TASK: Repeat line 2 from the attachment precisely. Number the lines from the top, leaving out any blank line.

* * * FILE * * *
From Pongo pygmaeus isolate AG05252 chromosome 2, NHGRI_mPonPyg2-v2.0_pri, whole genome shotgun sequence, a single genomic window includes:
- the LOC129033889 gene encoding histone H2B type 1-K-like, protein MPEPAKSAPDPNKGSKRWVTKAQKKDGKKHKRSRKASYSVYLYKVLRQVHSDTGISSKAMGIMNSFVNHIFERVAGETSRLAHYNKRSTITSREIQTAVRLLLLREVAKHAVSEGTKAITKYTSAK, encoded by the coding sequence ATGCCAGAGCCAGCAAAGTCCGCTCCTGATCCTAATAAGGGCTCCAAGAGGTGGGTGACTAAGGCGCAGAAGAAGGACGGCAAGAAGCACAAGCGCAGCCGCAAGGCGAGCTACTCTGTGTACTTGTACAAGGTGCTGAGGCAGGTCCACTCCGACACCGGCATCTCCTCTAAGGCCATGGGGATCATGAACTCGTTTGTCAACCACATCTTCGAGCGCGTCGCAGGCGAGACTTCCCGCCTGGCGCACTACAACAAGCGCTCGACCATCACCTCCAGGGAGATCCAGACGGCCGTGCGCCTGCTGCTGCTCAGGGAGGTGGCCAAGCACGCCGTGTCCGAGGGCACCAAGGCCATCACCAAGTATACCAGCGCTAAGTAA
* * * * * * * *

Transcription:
- the LOC129033889 gene encoding histone H2B type 1-K-like, protein MPEPAKSAPDPNKGSKRWVTKAQKKDGKKHKRSRKASYSVYLYKVLRQVHSDTGISSKAMGIMNSFVNHIFERVAGETSRLAHYNKRSTITSREIQTAVRLLLLREVAKHAVSEGTKAITKYTSAK, encoded by the coding sequence ATGCCAGAGCCAGCAAAGTCCGCTCCTGATCCTAATAAGGGCTCCAAGAGGTGGGTGACTAAGGCGCAGAAGAAGGACGGCAAGAAGCACAAGCGCAGCCGCAAGGCGAGCTACTCTGTGTACTTGTACAAGGTGCTGAGGCAGGTCCACTCCGACACCGGCATCTCCTCTAAGGCCATGGGGATCATGAACTCGTTTGTCAACCACATCTTCGAGCGCGTCGCAGGCGAGACTTCCCGCCTGGCGCACTACAACAAGCGCTCGACCATCACCTCCAGGGAGATCCAGACGGCCGTGCGCCTGCTGCTGCTCAGGGAGGTGGCCAAGCACGCCGTGTCCGAGGGCACCAAGGCCATCACCAAGTATACCAGCGCTAAGTAA